Tuesday morning was difficult because Thomas and I had to say goodbye. We stopped at the Exchange store and mailed a package of things back to Seattle and then had bagels for breakfast. We both started crying over the bagels and had to quickly finish eating because there were too many people around from my unit. Thomas took me back to where my barracks were located and we sat in the car for a while longer, hugging and crying. Then we hugged and cried once more as I started to walk back to the barracks. We were both very sad to have to say goodbye for so long. Thomas then left to go back to D.C. to see his family for one night.

I, on the other hand, had to go pack up all my things and thoroughly clean out my room and locker. We had to lug all our seabags and rucksacks out to a large semi truck they had waiting for us to fill up. We formed an assembly line of people and quickly developed a system of rolling the bags so no one person had to carry too much of the weight because it would roll on by so quickly. It was amazing how quickly we were able to load about 150 rucksacks (large framed backpacks) and probably around 400 seabags! I felt very relieved to have all the Army training behind me and felt a sense of accomplishment as well that I had made it through some of the most physically demanding activities I have ever participated in throughout my entire life. I was also looking forward to finally moving on to the next phase of my deployment and getting over to the middle east.

Land Navigation


Today was a wonderful day because for the first time we felt like teenagers with a brand new driver’s license. Today’s training evolution involved using a GPS to find our way around the back dirt roads of Ft Dix in our Humvees. Usually we have to travel in a convoy and cannot just drive around anywhere we want. Now we were being set free with our Humvee team to drive around as an individual vehicle. We learned how to place waypoints into our GPS and then how to find our way around by using those waypoints. I had to hold the GPS out the window though, so that it could connect with the satellites. The roads were all full of potholes and we were even allowed to off-road occasionally, driving across a field and even through a small swamp. Unfortunately, it didn’t last very long, but we had a great time while it lasted!

Today was also a wonderful day because Thomas drove up after his conference ended in Washington D.C. I was so excited to see him! The only problem was, I booked a hotel off Expedia that looked decent in the pictures and was located right near the base. Unfortunately, it was not a nice hotel. The sheets look like they had been recently slept in and not washed and the shower was so disgusting with hairs and mold, I was happy to have my shower shoes with me. But we were happy to see each other and it was only for a few hours because I had to be back on base at 5 am.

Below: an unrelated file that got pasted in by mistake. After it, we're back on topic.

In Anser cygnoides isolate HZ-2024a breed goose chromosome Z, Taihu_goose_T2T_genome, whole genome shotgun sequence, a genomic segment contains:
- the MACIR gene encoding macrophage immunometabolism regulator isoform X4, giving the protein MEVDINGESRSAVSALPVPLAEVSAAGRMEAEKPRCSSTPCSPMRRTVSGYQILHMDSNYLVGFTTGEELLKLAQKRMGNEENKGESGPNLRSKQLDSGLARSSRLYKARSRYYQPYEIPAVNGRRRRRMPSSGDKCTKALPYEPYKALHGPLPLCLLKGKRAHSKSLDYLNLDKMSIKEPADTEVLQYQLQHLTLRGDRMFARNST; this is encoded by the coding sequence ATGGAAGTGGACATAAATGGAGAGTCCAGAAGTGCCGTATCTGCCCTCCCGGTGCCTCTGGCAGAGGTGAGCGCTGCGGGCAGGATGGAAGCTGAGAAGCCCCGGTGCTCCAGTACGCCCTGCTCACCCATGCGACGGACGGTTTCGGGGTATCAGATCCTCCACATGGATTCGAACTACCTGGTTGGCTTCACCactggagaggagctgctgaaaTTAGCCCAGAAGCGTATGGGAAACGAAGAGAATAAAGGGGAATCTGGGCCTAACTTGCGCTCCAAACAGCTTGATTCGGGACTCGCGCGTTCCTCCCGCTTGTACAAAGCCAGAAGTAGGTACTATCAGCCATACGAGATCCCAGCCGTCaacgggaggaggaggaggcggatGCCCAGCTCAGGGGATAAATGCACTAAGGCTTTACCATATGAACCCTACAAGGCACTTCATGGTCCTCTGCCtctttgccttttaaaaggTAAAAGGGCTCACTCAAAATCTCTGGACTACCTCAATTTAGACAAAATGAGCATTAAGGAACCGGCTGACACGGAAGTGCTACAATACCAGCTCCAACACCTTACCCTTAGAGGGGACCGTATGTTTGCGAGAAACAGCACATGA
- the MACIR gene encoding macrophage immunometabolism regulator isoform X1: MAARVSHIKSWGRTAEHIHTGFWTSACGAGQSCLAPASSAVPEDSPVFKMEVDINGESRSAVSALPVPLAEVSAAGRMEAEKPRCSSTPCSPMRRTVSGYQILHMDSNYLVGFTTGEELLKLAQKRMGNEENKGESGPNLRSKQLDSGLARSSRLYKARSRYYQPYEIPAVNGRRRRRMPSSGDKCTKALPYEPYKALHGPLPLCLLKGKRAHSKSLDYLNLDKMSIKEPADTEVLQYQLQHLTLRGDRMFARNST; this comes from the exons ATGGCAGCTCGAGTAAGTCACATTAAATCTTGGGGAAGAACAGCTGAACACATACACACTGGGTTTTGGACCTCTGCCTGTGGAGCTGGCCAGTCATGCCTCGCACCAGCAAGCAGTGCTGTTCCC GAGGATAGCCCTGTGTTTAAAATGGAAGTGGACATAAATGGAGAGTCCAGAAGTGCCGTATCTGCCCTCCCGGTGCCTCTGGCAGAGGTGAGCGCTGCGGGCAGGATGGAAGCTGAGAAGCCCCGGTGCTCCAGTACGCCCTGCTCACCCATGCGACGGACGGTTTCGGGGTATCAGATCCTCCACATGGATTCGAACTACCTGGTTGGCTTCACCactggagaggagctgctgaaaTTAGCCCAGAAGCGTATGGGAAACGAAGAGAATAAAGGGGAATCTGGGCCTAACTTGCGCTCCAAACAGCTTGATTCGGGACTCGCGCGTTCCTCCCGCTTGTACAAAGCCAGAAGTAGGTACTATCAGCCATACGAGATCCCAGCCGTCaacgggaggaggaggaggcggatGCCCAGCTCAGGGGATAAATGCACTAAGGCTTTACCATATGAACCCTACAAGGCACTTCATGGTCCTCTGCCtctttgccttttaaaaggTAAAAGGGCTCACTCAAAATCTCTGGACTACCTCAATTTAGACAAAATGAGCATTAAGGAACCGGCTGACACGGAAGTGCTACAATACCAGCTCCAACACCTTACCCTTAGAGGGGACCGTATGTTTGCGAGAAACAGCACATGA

Field Exercise cont.


Our last day at the FOB was a fun day and the first day of rain since we have been here! It was nice because it was much cooler and only drizzling. Today we did Entry Control Point Operations where we were responsible for running the main gate of the base and determining who could come through. We learned how to thoroughly search people as well as vehicles. We also learned how to set up our security around the gate. Again, the training evolution involved using civilians as the local nationals for us to process through the control point. I was the ID checker, so I felt kind of vulnerable. I had to step out from behind the protective barrier, approach the vehicle and ask to see people’s IDs. We were doing well until we found a mine in the trunk of a car which blew up and killed me and one of my team members. But we had fun doing it anyway!

A lot of this Army training will never be necessary or be utilized by any of us in a medical setting, but if there was one thing I learned from it all, I have a much greater respect for what our soldiers have to go through out on the front lines. I can’t imagine having to actually live day-to-day wearing all the protective gear, not being able to shower, having to eat MREs (Meal-ready-to-eat) and constantly be on top of your game because you never know when the shit might hit the fan!

Once we completed this exercise, it was time to pack up, clean out our tents and head back to the main base and our barracks. I actually was a little sad to leave the FOB because it was kind of like a big slumber party for the female officers and I had a bottom bunk, which was nice for a change. However, I will definitely not miss having to use Mr. Bob every time I need to go to the bathroom!

Field Exercise

We spent four nights and five days out at Camp Victory, an area set up to mimic a Forward Operating Base (FOB) in Kuwait where we stayed in tents with 14 people to a tent. It reminded me a little of 6th grade camp out in the middle of nowhere. It was so hot and all we had in the tents were big electric fans, no air-conditioning. No bathrooms out there either. We had to use Mr. Bob, also known as the porta-potty. One of the first things we noticed upon our arrival was the wonderful sent emanating from the large collection of Mr. Bob’s in the middle of the camp. It quickly became a camp joke to tell people you had to go because you had a date with Bob!